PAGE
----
Edward R. Murrow: We have currently a built-in allergy to unpleasant or disturbing information. Our mass media reflect this. But unless we get up off our fat surpluses and recognize that television in the main is being used to distract, delude, amuse, and insulate us, then television and those who finance it, those who look at it, and those who work at it, may see a totally different picture too late.
If you like historical political dramas then look no further than George Clooney’s Good Night, and Good Luck. This movie is set in the era of McCarthyism in the United States when the threat of Communism created an air of paranoia. What I admire so much about this movie is the sense of realism it projects and the depth and nuance of the all performances. In my opinion Clooney has never been better on or off camera than he is here. This 7 million dollar project is handled with such deft hands and finesse by Clooney that it’s difficult not to feel a sense of awe with the ease as a viewer you slip into the strange events of this gritty drama. It feels flawlessly executed.
IMDB Storyline: In the early 1950’s, the threat of Communism created an air of paranoia in the United States and exploiting those fears was Senator Joseph McCarthy of Wisconsin. However, CBS reporter Edward R. Murrow and his producer Fred W. Friendly decided to take a stand and challenge McCarthy and expose him for the fear monger he was. However, their actions took a great personal toll on both men, but they stood by their convictions and helped to bring down one of the most controversial senators in American history.
The movie takes its title from the line with which Murrow routinely signed off his broadcasts. The film received critical acclaim for Clooney’s direction, the writing, cinematography, production design, and performances (particularly Strathairn’s). It was nominated for six Academy Awards, including Best Picture and Best Director for Clooney and Best Actor for Strathairn. In September 2005, Clooney explained his interest in the story to an audience at the New York Film Festival: “I thought it was a good time to raise the idea of using fear to stifle political debate.” Having majored in journalism in college, Clooney was well-versed in the subject matter. His father, Nick Clooney, was a television journalist for many years, appearing as an anchorman in many cities in the United States. Clooney and producer Grant Heslov decided to use only archival footage of Joseph McCarthy in his depiction. As all of that footage was black-and-white, that determined the color scheme of the film.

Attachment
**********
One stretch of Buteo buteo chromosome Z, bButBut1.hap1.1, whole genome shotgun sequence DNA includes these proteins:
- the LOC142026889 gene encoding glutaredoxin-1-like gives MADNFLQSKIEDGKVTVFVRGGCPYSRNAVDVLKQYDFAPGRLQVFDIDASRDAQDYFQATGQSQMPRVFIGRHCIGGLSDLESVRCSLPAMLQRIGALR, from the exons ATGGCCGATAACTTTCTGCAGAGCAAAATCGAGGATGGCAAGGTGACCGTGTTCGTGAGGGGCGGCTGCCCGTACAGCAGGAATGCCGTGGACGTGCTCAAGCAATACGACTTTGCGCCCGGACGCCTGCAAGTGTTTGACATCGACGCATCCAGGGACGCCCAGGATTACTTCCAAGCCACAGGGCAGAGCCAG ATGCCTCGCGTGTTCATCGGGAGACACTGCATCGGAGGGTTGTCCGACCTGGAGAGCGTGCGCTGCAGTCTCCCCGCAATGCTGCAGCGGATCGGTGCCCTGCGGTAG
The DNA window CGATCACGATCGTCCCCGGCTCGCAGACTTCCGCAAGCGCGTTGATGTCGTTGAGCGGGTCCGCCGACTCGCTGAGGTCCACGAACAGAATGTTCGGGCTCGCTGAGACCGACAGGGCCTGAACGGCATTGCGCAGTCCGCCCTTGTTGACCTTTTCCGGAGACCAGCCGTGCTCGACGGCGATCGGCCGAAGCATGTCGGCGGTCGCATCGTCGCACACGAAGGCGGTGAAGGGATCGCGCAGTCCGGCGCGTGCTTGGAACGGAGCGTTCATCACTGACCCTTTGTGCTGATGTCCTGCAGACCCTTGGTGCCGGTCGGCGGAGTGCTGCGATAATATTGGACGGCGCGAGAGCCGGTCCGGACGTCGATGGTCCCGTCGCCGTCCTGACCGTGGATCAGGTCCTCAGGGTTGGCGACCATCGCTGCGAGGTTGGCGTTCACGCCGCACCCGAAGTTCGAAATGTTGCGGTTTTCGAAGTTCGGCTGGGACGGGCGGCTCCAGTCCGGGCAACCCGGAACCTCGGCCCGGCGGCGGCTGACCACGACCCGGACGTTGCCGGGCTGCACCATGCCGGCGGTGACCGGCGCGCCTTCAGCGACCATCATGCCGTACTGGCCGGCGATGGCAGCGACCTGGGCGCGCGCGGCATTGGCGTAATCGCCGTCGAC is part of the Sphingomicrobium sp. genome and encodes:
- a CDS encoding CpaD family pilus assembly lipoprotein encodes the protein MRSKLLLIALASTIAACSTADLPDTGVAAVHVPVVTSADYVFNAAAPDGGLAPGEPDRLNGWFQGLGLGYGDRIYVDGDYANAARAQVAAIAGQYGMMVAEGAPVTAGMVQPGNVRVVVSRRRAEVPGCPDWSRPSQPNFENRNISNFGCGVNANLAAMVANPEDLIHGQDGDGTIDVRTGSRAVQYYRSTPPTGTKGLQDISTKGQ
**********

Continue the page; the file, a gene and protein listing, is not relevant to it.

I find of nearly all my favourite political dramas Good Night, and Good Luck one of the most appealing to revisit. It is of comparative short duration and doesn’t get bogged down in the weeds to become wearisome, over sentimental or politically ideological. It finds this delicate balance and nuance to attract the viewer by its integrity and truthfulness. The nostalgic music soundtrack of that era makes you feel you are literally being transported to that time and place. The cinematography by Robert Elswit (Magnolia) is crisp and starkly lit in black and white to evoke the past. The production design and costumes are consistent with the period. This film succeeds on all levels.
- George Clooney was paid one dollar each for writing, directing, and starring in the film. This helped keep the film’s costs low, coming in at a budget of just 7.5 million dollars.
- Each morning, George Clooney would gather his cast members together and give them copies of the newspapers from that day in 1953. He’d then give them an hour and a half, working on old manual typewriters, to copy out the stories from the paper. He would then hold an improvised news conference with hidden cameras, in which the cast members would then pitch their stories to the editor, just like a real newsroom.
- George Clooney was extremely nervous about showing the film to his father, Nick, a newsman himself. Nick Clooney got up after watching it, patted his son on the shoulder and said, “You got it right”.
I have attached below a song by Dianne Reeves ‘There’ll be another Spring’ which features in the soundtrack. In fact, precisely every 23 minutes (the standard running time of television shows from the 1950s), the film is punctuated by a jazz song performed by Dianne Reeves.